Gbajabiamila said African Speakers urgently need a platform for increased interaction, collaboration and exchange of ideas and the Conference of Speakers and Heads of African Parliaments (CoSAP) would be an effective platform that would enable African Speakers to also seek to advance the African development agenda within and outside the continent in conjunction with the Executive arms of government as well as African regional institutions.
It was, therefore, no surprise when he commented at the inaugural zoom conference of the CoSAP that: "We all agreed that Africa's debt burden has become an existential threat to our societies, our economies and the future we leave to posterity, and we need to do something about this and treat it as a continent-wide priority."
Participants at the inaugural zoom conference were Hon. Tagesse Chafo, Speaker, House of Peoples Representatives, Ethiopia; Rt. Hon. Prof. Aaron Mike Oquaye, PhD, Speaker of Parliament, Ghana; Hon. Justin Bedan Muturi, Speaker, National Assembly, Republic of Kenya; Rt. Hon. Donatille Mukabalisa, Speaker, Chamber of Deputies, Rwanda; and President Moustapha Niasse, AFP, President, National Assembly, Senegal.
They were unanimous on the need for a united African Speakers' forum to make debt cancellation a reality going by the threat it posed on security and development in the continent.
Immediate relief of debt repayments would free up government budgets to spend on the emergency response. This year alone, it would free up at least $55 billion in Africa and $57 billion in 2021.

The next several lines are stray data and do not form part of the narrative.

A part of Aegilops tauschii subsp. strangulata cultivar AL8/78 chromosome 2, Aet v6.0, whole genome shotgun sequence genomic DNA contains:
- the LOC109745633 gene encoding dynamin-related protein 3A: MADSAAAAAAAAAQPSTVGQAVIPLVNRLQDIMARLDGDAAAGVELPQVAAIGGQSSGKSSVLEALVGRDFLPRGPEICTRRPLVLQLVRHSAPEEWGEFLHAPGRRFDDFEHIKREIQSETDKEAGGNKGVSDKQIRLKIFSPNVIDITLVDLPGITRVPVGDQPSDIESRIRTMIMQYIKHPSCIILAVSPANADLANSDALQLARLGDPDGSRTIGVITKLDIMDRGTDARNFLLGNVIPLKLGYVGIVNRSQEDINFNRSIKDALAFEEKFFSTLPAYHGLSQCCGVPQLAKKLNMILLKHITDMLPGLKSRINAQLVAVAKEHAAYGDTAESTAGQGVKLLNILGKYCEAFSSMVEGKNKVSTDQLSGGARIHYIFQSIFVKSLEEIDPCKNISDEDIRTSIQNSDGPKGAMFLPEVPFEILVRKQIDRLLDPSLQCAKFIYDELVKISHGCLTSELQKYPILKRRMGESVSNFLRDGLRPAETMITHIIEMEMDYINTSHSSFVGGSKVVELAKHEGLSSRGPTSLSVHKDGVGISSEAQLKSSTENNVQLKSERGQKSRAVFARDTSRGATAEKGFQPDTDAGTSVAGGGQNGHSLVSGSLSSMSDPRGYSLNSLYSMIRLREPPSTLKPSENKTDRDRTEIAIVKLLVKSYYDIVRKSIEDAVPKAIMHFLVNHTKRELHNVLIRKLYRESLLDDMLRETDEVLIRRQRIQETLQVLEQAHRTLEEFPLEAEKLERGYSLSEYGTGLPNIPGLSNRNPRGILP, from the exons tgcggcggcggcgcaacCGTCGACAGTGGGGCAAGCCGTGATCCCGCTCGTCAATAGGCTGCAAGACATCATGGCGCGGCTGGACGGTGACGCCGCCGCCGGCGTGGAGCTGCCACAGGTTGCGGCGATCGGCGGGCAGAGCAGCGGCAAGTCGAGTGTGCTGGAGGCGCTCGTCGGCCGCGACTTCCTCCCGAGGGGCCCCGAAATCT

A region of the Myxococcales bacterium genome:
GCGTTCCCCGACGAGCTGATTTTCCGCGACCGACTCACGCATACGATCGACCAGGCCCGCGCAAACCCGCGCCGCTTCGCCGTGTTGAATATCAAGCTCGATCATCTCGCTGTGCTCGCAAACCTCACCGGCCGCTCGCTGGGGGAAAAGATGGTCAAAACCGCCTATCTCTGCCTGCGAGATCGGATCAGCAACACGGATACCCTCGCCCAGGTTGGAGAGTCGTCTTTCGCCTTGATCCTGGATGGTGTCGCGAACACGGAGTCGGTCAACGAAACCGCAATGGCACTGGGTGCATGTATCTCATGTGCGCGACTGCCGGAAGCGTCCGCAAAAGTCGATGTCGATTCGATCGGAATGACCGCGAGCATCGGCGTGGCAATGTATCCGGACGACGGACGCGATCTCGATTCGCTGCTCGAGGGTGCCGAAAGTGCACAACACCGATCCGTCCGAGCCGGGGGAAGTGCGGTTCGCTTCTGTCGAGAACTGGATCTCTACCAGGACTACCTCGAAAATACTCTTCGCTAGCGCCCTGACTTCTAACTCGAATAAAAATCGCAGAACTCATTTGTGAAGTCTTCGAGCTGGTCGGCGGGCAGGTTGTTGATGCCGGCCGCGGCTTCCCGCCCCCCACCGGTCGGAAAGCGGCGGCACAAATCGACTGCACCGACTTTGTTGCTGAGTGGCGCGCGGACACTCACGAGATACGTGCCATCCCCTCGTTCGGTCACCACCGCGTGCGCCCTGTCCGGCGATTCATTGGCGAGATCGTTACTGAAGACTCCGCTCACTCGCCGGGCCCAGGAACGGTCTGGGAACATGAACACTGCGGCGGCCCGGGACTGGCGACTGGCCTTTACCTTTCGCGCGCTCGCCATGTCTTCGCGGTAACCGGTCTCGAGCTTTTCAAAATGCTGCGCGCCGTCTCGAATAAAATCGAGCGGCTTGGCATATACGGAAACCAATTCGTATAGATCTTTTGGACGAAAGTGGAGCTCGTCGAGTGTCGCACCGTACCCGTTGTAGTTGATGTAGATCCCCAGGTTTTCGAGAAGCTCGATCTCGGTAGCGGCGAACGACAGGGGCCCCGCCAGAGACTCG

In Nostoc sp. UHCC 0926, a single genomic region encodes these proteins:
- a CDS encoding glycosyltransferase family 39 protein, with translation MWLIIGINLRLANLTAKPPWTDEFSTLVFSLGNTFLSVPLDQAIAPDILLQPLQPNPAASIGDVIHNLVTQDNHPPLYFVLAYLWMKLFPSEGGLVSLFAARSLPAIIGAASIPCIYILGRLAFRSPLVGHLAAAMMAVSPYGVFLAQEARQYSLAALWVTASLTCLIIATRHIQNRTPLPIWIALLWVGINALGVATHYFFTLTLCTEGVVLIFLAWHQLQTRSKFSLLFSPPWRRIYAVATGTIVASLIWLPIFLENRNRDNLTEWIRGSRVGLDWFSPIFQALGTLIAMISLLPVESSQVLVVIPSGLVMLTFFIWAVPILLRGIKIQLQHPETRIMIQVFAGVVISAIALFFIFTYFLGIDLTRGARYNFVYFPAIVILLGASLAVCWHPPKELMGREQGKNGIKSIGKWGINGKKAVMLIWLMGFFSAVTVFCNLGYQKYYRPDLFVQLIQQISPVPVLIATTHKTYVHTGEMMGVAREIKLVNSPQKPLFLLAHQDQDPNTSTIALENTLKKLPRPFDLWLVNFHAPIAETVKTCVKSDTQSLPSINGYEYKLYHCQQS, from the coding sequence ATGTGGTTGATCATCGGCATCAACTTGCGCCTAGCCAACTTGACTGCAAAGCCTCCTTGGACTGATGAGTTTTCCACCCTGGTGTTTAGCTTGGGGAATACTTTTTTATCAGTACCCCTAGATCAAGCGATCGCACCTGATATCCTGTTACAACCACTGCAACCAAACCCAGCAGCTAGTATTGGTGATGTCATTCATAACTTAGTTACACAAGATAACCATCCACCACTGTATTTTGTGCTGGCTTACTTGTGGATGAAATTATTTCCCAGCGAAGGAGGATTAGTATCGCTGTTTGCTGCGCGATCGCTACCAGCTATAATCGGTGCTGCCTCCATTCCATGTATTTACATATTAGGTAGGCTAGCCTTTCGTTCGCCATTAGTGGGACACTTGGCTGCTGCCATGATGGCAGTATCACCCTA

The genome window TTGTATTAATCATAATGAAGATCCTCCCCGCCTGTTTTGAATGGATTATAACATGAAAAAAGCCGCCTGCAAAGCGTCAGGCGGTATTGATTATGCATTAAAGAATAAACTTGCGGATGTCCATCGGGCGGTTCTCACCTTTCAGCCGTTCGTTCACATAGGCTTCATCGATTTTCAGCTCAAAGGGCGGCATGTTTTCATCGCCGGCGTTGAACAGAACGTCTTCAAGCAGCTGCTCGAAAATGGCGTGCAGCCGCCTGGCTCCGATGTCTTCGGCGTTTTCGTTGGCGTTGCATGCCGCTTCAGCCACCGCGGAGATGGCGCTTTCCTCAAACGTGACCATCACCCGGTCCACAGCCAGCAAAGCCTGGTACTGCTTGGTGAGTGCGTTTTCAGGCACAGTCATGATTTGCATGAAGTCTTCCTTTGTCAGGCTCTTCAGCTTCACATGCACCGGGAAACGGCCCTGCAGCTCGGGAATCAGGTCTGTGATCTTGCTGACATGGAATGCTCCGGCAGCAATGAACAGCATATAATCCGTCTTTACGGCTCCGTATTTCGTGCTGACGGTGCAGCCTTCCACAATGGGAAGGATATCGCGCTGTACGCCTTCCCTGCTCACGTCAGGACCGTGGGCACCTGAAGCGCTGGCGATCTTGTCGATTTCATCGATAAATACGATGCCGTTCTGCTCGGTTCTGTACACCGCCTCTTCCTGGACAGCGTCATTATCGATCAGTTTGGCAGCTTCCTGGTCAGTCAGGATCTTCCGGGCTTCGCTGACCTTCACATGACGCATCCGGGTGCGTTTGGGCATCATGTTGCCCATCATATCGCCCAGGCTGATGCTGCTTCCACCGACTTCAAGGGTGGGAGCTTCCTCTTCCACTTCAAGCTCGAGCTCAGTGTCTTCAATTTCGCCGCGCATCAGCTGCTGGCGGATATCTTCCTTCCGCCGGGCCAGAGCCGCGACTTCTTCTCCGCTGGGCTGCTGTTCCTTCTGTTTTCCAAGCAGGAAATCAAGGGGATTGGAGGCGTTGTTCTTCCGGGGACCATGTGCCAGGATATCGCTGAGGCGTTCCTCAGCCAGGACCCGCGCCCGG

Speaking at the meeting, Rt. Hon. Prof. Aaron Mike Oquaye, Speaker of Parliament, Ghana, who assured of his readiness to bring other African heads of parliament into CoSAP, noted that the debt burden is essentially a common challenge on the continent, as most African countries have to depend on foreign loans to execute their national budgets.
He, however, noted that the Speakers' group, in its efforts to push for debt cancellation, must be able to convince the creditors about accountability if they hope to succeed.
He said: "Donor agencies are interested in accountability because they are confounded about the issue of corruption, and we must be able to give the assurance and that is why the Speakers Conference is critical. And if nothing is done, there may be no economy to service the loans."
Hon. Justin Bedan Muturi, Speaker, National Assembly, Republic of Kenya also emphasised the need for the initiative, adding that the coronavirus pandemic has undermined most African economies because conditions attached to most of the loans have been eroded by the consequences of the novel pandemic.
With Gbajabiamila's push, it is evident that the African continent would benefit tremendously when the move yields fruitful results.
- Anofi is the Special Assistant on Print Media to the Speaker, House of Representatives